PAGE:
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Natural Disasters and Government Turnover

  • Ahlerup, Pelle

    ()

    (Department of Economics, School of Business, Economics and Law, Göteborg University)

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    Natural disasters have been linked to both violent conflict and, in some settings, poor economic growth, but do they also drive government parties out of office? We study gov- ernment turnover in a global sample of more than 200 elections to the executive. Natural disasters are associated with more frequent turnover, but not in highly democratic countries. The e¤ect of geophysical disasters is especially strong, and even stronger when endogeneity is addressed.

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    File URL: http://hdl.handle.net/2077/32312
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    Paper provided by University of Gothenburg, Department of Economics in its series Working Papers in Economics with number 554.

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    Length: 16 pages
    Date of creation: 20 Feb 2013
    Date of revision:
    Handle: RePEc:hhs:gunwpe:0554
    Contact details of provider: Postal: Department of Economics, School of Business, Economics and Law, University of Gothenburg, Box 640, SE 405 30 GÖTEBORG, Sweden
    Phone: 031-773 10 00
    Web page: http://www.handels.gu.se/econ/

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    1. Brückner, Markus & Ciccone, Antonio, 2008. "Rain and the Democratic Window of Opportunity," CEPR Discussion Papers 6691, C.E.P.R. Discussion Papers.
    2. Matthew E. Kahn, 2005. "The Death Toll from Natural Disasters: The Role of Income, Geography, and Institutions," The Review of Economics and Statistics, MIT Press, vol. 87(2), pages 271-284, May.
    3. Healy, Andrew & Malhotra, Neil, 2010. "Random Events, Economic Losses, and Retrospective Voting: Implications for Democratic Competence," Quarterly Journal of Political Science, now publishers, vol. 5(2), pages 193-208, August.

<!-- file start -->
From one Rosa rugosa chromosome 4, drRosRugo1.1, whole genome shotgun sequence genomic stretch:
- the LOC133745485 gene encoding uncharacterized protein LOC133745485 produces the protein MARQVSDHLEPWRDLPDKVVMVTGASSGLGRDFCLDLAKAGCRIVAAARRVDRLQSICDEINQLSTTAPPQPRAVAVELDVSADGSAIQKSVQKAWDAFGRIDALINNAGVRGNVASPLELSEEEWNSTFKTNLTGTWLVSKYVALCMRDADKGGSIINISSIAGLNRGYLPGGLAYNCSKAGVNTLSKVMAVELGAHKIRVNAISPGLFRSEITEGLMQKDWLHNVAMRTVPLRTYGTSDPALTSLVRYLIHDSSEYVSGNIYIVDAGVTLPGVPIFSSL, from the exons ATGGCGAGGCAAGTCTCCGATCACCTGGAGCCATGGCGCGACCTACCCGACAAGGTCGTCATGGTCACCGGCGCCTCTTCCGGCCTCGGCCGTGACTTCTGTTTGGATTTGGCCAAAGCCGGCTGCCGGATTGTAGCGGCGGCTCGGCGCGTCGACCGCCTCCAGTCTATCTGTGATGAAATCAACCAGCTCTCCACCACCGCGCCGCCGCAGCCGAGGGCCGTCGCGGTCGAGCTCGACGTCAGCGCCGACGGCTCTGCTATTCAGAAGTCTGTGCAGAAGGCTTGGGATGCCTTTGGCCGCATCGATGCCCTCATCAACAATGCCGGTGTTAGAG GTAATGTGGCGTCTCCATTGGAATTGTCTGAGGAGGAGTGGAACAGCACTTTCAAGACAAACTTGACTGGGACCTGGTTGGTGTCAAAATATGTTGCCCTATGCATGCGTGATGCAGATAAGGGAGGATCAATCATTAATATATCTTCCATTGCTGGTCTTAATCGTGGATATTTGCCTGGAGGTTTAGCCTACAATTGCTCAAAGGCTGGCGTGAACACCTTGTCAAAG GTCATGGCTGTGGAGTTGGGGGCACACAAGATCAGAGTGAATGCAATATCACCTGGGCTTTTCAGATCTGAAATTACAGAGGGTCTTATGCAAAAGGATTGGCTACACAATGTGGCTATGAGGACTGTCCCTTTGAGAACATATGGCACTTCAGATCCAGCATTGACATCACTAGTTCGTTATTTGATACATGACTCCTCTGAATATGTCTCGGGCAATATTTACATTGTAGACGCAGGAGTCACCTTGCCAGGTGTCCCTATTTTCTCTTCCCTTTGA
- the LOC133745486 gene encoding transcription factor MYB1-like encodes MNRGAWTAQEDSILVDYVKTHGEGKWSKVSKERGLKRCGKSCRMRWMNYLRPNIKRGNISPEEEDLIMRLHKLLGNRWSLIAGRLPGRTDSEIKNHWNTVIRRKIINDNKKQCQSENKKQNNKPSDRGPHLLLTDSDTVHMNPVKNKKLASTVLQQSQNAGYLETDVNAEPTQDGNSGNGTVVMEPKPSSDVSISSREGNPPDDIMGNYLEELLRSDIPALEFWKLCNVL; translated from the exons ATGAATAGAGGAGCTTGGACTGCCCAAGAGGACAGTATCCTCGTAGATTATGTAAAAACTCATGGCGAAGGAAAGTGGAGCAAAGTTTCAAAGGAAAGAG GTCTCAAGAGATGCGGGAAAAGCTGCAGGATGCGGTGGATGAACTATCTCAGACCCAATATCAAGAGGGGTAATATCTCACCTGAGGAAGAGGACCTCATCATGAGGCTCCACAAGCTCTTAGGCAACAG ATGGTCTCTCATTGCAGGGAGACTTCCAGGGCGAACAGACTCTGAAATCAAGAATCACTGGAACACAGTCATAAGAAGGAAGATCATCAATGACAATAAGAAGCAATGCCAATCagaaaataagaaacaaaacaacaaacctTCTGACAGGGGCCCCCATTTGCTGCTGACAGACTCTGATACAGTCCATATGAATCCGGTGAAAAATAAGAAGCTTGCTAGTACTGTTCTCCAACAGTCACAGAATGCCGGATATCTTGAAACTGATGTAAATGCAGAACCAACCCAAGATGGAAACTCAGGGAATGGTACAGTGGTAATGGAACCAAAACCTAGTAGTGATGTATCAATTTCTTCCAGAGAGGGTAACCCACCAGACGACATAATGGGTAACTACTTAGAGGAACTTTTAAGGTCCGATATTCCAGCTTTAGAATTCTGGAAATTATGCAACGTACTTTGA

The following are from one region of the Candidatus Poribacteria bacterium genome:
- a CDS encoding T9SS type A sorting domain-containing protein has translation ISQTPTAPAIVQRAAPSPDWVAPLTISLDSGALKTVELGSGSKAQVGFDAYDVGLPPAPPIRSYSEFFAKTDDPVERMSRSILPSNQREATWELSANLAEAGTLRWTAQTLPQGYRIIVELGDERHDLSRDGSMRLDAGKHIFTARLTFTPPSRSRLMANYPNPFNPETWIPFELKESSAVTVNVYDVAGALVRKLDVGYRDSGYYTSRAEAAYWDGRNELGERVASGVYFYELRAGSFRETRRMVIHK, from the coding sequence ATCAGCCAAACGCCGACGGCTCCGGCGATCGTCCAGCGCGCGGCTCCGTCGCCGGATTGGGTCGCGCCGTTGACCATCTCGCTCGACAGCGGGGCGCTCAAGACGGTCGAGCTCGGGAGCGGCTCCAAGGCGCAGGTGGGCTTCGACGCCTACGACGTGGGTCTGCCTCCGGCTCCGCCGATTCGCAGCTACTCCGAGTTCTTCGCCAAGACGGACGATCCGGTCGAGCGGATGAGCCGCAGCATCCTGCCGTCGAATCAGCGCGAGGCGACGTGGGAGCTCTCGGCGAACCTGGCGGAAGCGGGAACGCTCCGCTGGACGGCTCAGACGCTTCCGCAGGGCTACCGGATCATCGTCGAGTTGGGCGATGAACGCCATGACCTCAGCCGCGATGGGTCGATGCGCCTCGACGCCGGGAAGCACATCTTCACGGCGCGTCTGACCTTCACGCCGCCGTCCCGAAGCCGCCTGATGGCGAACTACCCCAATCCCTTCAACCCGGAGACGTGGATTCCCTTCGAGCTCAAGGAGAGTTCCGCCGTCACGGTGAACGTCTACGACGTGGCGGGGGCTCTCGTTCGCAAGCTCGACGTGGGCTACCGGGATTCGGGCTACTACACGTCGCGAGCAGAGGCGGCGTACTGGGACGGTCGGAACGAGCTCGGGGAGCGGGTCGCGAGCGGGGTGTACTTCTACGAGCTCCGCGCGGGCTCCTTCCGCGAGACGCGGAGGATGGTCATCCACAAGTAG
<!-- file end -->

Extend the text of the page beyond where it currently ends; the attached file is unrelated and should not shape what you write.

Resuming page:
4. Ahlerup, Pelle, 2013. "Are Natural Disasters Good for Economic Growth?," Working Papers in Economics 553, University of Gothenburg, Department of Economics.
    5. Loayza, Norman V. & Olaberría, Eduardo & Rigolini, Jamele & Christiaensen, Luc, 2012. "Natural Disasters and Growth: Going Beyond the Averages," World Development, Elsevier, vol. 40(7), pages 1317-1336.
    6. Mark Skidmore & Hideki Toya, 2005. "Economic Development and the Impacts of Natural Disasters," Working Papers 05-04, UW-Whitewater, Department of Economics.
    7. Noy, Ilan, 2009. "The macroeconomic consequences of disasters," Journal of Development Economics, Elsevier, vol. 88(2), pages 221-231, March.
    8. Angus Deaton, 2010. "Instruments, Randomization, and Learning about Development," Journal of Economic Literature, American Economic Association, vol. 48(2), pages 424-55, June.
    9. Albala-Bertrand, J. M., 1993. "Political Economy of Large Natural Disasters: With Special Reference to Developing Countries," OUP Catalogue, Oxford University Press, number 9780198287650, March.
    10. Jorge Gallego, 2015. "Natural Disasters and Clientelism: the Case of Floods and Landslides in Colombia," DOCUMENTOS DE TRABAJO 012537, UNIVERSIDAD DEL ROSARIO.
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